The Reynoldsburg School Board and Reynoldsburg Education Association (REA) met today with a federal mediator for the first negotiating session in just over a week. Sadly, the school board did not show up with any negotiating in mind.
REA Co-President Kim Cooper released the following update about today’s meeting:
“We were as unsurprised as we were disappointed that the Board did not come to today’s meeting with an honest attempt to make any progress and end this strike. The Board refused to address movement on any of the issues. This strike is about the future of public education and what [...]Full Story... →
Over the last couple of weeks, numerous newspapers across Ohio have run stories that have questioned the worth of the state’s new grade-based report cards for school districts. A soon-to-be-released report by Dr. Howard Fleeter of the Education Tax Policy Institute created much of the buzz as he compared a school district’s Performance Index (PI) Score with the district’s level of student poverty.
Nolan Rosenkrans of the Toledo Blade explains this connection between a district’s PI Score and level of poverty in a very accessible way:
The simplest way to show combined student performance within a school district is [...]Full Story... →
Those who are uninformed about the teachers’ strike in Reynoldsburg still assume the work stoppage is taking place because the teachers are holding out for more money (it’s not about the money). Even if it was about increasing teacher pay, we could make the case that the teachers have a point.
In 2011, previous Reynoldsburg Superintendent Steve Dackin was a finalist for the State Superintendent position. He had been leading the school district for 6 years at the time and had a base salary of $120,146. The Reynoldsburg School Board, led by current President Andrew Swope, afraid of losing Dackin [...]Full Story... →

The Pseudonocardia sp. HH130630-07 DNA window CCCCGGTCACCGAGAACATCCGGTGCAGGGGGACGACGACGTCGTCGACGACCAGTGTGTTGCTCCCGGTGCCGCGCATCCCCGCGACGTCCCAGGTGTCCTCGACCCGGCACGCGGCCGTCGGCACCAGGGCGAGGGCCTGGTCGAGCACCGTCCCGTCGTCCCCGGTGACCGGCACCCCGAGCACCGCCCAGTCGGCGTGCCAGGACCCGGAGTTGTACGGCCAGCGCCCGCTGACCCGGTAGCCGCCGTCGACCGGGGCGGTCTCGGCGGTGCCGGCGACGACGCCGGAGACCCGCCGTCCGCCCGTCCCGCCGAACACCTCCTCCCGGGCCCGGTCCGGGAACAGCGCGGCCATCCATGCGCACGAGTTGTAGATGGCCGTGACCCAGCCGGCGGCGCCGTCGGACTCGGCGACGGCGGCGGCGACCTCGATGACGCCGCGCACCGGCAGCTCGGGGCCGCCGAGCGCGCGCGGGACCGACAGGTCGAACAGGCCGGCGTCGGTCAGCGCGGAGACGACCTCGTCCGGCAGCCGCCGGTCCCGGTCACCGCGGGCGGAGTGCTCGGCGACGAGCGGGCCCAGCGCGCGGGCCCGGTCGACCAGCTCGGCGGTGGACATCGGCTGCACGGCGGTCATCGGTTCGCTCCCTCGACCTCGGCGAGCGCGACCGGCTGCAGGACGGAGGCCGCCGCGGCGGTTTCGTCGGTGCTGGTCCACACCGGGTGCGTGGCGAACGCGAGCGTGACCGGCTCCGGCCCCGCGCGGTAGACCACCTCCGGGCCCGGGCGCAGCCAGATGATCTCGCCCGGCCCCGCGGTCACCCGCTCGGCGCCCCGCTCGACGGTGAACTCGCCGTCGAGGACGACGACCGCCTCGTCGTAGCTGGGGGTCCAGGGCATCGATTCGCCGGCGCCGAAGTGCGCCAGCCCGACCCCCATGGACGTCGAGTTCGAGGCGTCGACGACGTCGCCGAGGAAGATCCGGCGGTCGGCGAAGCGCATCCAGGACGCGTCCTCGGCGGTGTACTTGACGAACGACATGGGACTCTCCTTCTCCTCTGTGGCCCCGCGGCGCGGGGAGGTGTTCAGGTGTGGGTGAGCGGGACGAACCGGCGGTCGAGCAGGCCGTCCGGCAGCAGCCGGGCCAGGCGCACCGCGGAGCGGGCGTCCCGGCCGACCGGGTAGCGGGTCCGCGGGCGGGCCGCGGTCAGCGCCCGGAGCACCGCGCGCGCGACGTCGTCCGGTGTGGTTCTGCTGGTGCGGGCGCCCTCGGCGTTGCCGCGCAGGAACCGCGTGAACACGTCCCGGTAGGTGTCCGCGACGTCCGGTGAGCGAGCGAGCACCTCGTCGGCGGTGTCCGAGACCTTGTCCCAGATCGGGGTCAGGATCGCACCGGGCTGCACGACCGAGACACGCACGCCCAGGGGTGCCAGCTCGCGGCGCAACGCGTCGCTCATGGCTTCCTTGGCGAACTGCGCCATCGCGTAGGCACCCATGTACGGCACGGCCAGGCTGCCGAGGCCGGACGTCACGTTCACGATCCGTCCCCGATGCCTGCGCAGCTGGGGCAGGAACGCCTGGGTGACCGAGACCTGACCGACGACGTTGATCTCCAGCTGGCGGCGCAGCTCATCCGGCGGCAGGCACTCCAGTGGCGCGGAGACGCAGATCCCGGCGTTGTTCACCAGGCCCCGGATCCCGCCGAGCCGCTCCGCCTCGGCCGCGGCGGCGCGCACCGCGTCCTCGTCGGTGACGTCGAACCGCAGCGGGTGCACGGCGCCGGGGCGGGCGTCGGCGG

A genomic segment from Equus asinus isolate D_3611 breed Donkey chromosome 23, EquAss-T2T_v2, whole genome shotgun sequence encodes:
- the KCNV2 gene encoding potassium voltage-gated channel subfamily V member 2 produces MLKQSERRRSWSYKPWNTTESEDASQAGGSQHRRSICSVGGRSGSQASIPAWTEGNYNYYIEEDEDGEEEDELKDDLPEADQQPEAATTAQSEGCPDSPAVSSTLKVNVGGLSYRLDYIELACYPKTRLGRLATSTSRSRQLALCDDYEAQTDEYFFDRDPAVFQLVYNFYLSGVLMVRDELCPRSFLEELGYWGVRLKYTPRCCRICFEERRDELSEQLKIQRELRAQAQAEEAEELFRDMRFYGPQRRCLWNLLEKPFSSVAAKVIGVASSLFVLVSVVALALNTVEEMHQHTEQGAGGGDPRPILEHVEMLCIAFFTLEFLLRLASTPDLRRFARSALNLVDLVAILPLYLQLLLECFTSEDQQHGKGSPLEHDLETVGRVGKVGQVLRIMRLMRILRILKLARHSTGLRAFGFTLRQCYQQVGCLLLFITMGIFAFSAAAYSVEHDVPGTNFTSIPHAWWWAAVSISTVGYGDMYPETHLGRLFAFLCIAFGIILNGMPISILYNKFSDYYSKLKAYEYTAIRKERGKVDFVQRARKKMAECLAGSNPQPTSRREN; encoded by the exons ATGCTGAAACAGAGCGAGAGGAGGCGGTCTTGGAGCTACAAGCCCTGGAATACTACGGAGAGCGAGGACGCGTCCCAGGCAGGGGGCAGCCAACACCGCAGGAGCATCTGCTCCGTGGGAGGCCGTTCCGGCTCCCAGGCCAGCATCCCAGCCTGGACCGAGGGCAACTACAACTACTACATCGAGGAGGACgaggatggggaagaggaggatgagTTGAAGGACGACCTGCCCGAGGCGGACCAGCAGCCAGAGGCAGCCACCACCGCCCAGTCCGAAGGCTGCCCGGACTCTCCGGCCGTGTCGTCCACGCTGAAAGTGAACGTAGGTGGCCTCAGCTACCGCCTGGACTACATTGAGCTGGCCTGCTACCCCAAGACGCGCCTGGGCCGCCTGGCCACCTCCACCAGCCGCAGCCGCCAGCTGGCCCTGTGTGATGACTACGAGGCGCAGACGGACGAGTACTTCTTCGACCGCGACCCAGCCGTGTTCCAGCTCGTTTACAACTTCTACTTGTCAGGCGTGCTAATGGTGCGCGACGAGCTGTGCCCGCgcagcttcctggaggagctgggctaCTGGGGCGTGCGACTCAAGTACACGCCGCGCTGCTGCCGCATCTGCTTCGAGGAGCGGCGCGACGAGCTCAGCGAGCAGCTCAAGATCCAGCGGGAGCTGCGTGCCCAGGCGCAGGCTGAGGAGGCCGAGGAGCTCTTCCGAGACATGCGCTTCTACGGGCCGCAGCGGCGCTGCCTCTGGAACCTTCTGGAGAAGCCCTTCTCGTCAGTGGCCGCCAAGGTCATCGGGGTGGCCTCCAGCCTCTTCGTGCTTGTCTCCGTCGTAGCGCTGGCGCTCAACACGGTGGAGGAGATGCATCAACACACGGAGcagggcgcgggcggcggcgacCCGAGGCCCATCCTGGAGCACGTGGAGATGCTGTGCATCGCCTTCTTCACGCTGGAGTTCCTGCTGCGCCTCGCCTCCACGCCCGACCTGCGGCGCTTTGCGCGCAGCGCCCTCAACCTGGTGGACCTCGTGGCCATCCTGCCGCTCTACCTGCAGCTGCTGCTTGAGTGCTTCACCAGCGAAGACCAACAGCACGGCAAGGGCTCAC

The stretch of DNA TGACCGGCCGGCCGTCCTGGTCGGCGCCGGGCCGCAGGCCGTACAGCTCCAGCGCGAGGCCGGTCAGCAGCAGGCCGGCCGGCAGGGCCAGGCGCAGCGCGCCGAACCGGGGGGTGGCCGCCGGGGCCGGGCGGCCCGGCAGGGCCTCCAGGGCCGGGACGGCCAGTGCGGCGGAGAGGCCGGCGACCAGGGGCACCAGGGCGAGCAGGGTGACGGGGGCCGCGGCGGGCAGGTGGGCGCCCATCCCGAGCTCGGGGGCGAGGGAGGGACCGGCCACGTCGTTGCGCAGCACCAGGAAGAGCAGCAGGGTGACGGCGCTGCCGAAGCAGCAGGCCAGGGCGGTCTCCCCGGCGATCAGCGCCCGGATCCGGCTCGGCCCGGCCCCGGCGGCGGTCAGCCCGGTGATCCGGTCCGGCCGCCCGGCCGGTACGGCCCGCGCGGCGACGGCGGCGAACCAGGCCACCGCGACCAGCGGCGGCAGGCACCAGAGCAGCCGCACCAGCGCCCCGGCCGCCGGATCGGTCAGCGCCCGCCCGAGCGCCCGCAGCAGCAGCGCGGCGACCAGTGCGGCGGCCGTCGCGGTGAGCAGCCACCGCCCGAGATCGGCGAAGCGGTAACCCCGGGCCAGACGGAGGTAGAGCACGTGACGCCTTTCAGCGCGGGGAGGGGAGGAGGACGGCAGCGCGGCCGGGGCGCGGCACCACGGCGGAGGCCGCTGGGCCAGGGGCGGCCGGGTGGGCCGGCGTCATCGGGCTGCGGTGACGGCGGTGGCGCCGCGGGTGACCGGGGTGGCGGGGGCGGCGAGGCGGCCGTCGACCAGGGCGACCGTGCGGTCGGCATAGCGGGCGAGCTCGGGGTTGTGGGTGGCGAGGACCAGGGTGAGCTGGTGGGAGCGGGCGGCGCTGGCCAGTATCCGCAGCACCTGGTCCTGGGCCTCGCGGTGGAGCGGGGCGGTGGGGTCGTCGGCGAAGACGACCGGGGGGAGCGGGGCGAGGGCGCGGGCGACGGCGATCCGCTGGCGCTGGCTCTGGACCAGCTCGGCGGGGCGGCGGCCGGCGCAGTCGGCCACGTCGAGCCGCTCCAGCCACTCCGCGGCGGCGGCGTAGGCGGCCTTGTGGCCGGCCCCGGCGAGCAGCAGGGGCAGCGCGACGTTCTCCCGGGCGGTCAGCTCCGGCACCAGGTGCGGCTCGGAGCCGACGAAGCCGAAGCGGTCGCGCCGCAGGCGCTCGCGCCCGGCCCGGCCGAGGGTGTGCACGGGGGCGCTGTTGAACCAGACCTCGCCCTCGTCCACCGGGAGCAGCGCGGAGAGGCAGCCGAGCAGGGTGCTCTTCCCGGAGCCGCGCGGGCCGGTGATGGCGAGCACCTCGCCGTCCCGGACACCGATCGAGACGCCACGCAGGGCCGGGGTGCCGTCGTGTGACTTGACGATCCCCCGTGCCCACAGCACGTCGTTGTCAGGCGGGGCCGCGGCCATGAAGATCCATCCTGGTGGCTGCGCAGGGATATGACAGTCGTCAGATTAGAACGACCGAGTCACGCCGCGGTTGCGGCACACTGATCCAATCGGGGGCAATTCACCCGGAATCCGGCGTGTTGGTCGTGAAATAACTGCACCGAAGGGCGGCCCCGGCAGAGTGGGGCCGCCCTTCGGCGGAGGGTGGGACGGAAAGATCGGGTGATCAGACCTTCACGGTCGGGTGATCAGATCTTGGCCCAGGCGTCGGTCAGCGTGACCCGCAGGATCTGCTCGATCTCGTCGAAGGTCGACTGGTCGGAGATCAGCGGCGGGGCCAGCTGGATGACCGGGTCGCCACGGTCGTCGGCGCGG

On Sunday, we published our analysis of the two sides’ proposals at the heart of the Reynoldsburg School District’s negotiations. Today, miraculously, the school district published their own analysis that was just completed by the district’s treasurer. We have no “skin in the game” so to speak and spent days assembly the data as we felt it was necessary to distribute the information, so we’re glad that the treasurer for the district embroiled in a teacher strike was finally able to be bothered to find time to complete their internal analysis.
Here’s what the district reported on their [...]Full Story... →
There’s plenty of money to be made by Huffmaster Crisis Response, LLC., by prolonging the teachers strike in Reynoldsburg. That’s money that Reynoldsburg taxpayers had intended to be used to educate their children, but is instead being directed primarily toward strike management operations, especially security. And this begs the question – who’s truly running the school district right now?
Superintendent Tina Thomas-Manning was hired in January to a three-year contract with a base pay of $157,500. She has some other perks such as a $10,000 annuity and a $7,800 allowance for automobile, communications and other expenses, but let’s just focus on [...]Full Story... →